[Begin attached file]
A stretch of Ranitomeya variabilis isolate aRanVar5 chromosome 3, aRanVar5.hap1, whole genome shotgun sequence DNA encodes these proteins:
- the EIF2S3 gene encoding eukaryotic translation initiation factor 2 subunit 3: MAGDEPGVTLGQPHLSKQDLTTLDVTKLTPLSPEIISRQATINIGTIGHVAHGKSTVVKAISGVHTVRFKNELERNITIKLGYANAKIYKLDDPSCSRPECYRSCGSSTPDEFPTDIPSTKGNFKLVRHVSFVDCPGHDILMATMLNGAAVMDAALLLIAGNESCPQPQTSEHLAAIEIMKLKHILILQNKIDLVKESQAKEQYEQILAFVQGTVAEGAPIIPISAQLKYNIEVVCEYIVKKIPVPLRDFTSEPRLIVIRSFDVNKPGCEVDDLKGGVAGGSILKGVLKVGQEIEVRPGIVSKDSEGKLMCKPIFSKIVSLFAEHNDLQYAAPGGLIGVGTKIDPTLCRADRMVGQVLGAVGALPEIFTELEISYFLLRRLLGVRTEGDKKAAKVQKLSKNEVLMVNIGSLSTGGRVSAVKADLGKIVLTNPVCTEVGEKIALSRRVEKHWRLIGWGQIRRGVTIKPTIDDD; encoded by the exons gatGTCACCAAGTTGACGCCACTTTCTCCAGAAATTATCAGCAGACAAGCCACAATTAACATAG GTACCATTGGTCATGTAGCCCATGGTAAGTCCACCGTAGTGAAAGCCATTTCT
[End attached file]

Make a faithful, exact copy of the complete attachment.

A stretch of Ranitomeya variabilis isolate aRanVar5 chromosome 3, aRanVar5.hap1, whole genome shotgun sequence DNA encodes these proteins:
- the EIF2S3 gene encoding eukaryotic translation initiation factor 2 subunit 3: MAGDEPGVTLGQPHLSKQDLTTLDVTKLTPLSPEIISRQATINIGTIGHVAHGKSTVVKAISGVHTVRFKNELERNITIKLGYANAKIYKLDDPSCSRPECYRSCGSSTPDEFPTDIPSTKGNFKLVRHVSFVDCPGHDILMATMLNGAAVMDAALLLIAGNESCPQPQTSEHLAAIEIMKLKHILILQNKIDLVKESQAKEQYEQILAFVQGTVAEGAPIIPISAQLKYNIEVVCEYIVKKIPVPLRDFTSEPRLIVIRSFDVNKPGCEVDDLKGGVAGGSILKGVLKVGQEIEVRPGIVSKDSEGKLMCKPIFSKIVSLFAEHNDLQYAAPGGLIGVGTKIDPTLCRADRMVGQVLGAVGALPEIFTELEISYFLLRRLLGVRTEGDKKAAKVQKLSKNEVLMVNIGSLSTGGRVSAVKADLGKIVLTNPVCTEVGEKIALSRRVEKHWRLIGWGQIRRGVTIKPTIDDD; encoded by the exons gatGTCACCAAGTTGACGCCACTTTCTCCAGAAATTATCAGCAGACAAGCCACAATTAACATAG GTACCATTGGTCATGTAGCCCATGGTAAGTCCACCGTAGTGAAAGCCATTTCT